Thursday February 21, 2019

Prenatal Exposure to Plastic Chemical may Reduce Cognitive Skills

As the mPFC is crucial for high-level cognitive functions, reduced cognitive flexibility is observed in developmental disorders such as autism

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Pregnancy, air pollution
Sleeping for long hours during pregnancy linked to stillbirths. Pixabay

Prenatal or early exposure of your kids to a plastic chemical may harm brain development as well as reduce cognitive function, a study says.

Phthalates — chemicals that belong to the same class as Bisphenol A (BPA) and used in food packaging and processing materials — can potentially interfere with hormones important for the developing brain.

The study by researchers including Janice Juraska, from the University of Illinois in the US, showed that rats’ prenatal and early exposure to phthalates was associated with smaller medial prefrontal cortex (mPFC) — brain region responsible for deep and dreamless sleep.

They also performed poorly on an attention-switching task than those not exposed to the chemicals early in life.

As the mPFC is crucial for high-level cognitive functions, reduced cognitive flexibility is observed in developmental disorders such as autism
As the mPFC is crucial for high-level cognitive functions, reduced cognitive flexibility is observed in developmental disorders such as autism. Pixabay

The findings, published in Journal of Neuroscience, showed that perinatal phthalate exposure resulted in a reduction in neuron number, synapse number, size of the mPFC and a deficit in cognitive flexibility for both male and female adult offspring of these rats.

As the mPFC is crucial for high-level cognitive functions, reduced cognitive flexibility is observed in developmental disorders such as autism.

Also Read: thyroid Dysfunction May Lead to Diabetes During Pregnancy

The results show that perinatal phthalate exposure can have long-term effects on the cortex and behaviour of both male and female rats.

The findings are important as humans may be regularly exposed to a variety of phthalates, which are endocrine-disrupting chemicals, the researchers warned. (IANS)

Next Story

Researchers Find Synthetic Fibers The Major Contributors of Environmental Pollution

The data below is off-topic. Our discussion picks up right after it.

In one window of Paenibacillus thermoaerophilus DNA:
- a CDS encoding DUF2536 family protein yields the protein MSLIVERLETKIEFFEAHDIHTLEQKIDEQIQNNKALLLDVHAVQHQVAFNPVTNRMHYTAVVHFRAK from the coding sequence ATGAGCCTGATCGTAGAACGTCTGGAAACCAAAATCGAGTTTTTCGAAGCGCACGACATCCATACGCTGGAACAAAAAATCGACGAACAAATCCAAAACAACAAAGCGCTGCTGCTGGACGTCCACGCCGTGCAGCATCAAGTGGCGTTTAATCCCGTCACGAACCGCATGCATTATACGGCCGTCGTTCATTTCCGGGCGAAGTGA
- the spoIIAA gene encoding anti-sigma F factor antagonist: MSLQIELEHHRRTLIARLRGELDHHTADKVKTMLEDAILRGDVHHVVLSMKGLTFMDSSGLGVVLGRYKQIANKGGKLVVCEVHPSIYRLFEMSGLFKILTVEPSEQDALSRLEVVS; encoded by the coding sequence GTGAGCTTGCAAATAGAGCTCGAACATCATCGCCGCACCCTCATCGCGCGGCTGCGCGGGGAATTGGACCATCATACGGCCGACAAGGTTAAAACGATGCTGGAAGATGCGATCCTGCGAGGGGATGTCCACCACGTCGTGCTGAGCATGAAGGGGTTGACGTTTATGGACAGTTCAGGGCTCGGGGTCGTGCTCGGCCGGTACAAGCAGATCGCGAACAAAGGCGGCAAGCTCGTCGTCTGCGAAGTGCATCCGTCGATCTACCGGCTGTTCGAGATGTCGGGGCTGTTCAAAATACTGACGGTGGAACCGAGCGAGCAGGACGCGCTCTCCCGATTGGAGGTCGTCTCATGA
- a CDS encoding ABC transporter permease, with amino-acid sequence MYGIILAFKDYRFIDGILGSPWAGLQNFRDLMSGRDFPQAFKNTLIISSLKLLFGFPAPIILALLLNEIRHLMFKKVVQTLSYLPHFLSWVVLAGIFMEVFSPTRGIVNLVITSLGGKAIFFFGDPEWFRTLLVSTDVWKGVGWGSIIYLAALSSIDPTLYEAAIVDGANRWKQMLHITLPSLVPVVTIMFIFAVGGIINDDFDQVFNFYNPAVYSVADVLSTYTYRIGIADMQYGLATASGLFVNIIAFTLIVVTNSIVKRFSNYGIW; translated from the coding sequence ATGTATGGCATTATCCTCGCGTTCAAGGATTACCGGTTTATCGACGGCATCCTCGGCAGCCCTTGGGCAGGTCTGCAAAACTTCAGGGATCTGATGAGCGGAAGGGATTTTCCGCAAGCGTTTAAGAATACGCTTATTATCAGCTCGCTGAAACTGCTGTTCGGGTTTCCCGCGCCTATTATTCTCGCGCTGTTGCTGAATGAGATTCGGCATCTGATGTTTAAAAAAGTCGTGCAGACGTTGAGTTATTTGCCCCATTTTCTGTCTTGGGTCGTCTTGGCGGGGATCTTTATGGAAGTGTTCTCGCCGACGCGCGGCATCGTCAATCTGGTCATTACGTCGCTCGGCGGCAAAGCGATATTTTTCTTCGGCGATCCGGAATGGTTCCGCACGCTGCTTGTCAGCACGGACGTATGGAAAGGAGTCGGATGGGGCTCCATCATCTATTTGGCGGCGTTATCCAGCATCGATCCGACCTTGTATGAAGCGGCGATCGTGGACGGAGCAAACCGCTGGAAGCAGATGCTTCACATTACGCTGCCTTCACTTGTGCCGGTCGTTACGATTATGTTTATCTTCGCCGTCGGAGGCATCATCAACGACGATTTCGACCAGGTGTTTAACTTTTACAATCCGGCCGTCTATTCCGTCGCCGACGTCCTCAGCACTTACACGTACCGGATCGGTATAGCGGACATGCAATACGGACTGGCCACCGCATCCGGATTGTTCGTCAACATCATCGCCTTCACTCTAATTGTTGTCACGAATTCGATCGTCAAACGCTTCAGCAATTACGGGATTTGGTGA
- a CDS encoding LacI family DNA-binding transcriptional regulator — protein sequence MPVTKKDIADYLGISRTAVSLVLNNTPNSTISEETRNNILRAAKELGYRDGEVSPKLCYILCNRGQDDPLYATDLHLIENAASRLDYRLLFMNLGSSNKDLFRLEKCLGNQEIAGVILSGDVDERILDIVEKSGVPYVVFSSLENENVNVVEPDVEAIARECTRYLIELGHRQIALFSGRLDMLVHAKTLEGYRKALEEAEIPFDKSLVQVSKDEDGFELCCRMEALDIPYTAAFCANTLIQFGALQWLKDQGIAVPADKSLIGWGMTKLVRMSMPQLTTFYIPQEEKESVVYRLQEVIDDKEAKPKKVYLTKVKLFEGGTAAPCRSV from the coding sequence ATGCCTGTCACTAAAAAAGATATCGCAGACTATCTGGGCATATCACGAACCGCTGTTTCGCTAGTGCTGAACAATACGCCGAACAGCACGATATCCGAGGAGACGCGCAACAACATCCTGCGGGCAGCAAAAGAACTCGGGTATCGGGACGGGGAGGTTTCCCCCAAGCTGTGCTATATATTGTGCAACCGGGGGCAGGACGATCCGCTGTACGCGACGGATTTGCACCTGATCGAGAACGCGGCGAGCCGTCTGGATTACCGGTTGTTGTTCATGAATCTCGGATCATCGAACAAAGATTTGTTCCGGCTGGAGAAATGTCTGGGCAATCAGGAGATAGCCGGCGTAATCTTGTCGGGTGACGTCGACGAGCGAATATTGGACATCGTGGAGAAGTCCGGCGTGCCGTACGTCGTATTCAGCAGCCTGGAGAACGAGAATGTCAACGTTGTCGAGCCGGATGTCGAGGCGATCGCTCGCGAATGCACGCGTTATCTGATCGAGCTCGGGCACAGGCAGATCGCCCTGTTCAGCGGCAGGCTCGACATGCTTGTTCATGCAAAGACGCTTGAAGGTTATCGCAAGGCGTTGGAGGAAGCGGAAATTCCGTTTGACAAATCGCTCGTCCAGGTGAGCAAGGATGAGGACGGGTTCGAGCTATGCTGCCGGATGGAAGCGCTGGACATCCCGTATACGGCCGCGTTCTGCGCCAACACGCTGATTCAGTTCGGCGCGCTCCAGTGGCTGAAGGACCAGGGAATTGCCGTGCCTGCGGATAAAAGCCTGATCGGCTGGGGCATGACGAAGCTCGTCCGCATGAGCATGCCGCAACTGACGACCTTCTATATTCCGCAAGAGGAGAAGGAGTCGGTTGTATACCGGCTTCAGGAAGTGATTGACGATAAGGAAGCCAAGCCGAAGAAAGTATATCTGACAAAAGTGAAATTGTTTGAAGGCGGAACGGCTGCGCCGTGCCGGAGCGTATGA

Synthetic fibres are petroleum-based products, unlike natural fibres such as wool, cotton and silk, which are recyclable and biodegradable. 

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plastic
Synthetic fibres are petroleum-based products, unlike natural fibres such as wool, cotton and silk, which are recyclable and biodegradable.  Pixabay

Polyester and other synthetic fibres like nylon are major contributors of microplastics pollution in the environment, say researchers and suggest switching to biosynthetic fibres to prevent this.

“These materials, during production, processing and after use, break down and release microfibres that can now be found in everything and everyone,” said Melik Demirel, Professor at the Pennsylvania State University in the US.

Synthetic fibres are petroleum-based products, unlike natural fibres such as wool, cotton and silk, which are recyclable and biodegradable.

plastic
Bacteria that consume plastics do exist. However, they are currently at the academic research phase and will take some time to gain industrial momentum. Pixabay

Mixed fibres that contain both natural and synthetic fibres are difficult or costly to recycle.

In the oceans, pieces of microscopic plastic are consumed by plants and animals and enter the human food chain through harvested fish.

In the study, Demirel suggested few things to prevent this: minimising the use of synthetic fibres and switching to natural fibres such as wool, cotton, silk and linen, even though synthetic fibres are less expensive and natural fibres have other environmental costs, such as water and land-use issues; large scale use of bacteria that could aid in biodegradation of the fibres for reuse; substituting synthetic fibres with biosynthetic fibres, that are both recyclable and biodegradable; and blending synthetic fibres with natural fibres to lend them durability while also allowing the blends to be recycled.

plastic
Polyester and other synthetic fibres like nylon are major contributors of microplastics pollution in the environment, say researchers and suggest switching to biosynthetic fibres to prevent this. Pixabay

Also Read: Patients Going Through Gender-Transition Treatment At A Grater Risk Of Cardiac Diseases

Bacteria that consume plastics do exist. However, they are currently at the academic research phase and will take some time to gain industrial momentum.

The study was presented at the 2019 annual meeting of the American Association for the Advancement of Science in the US. (IANS)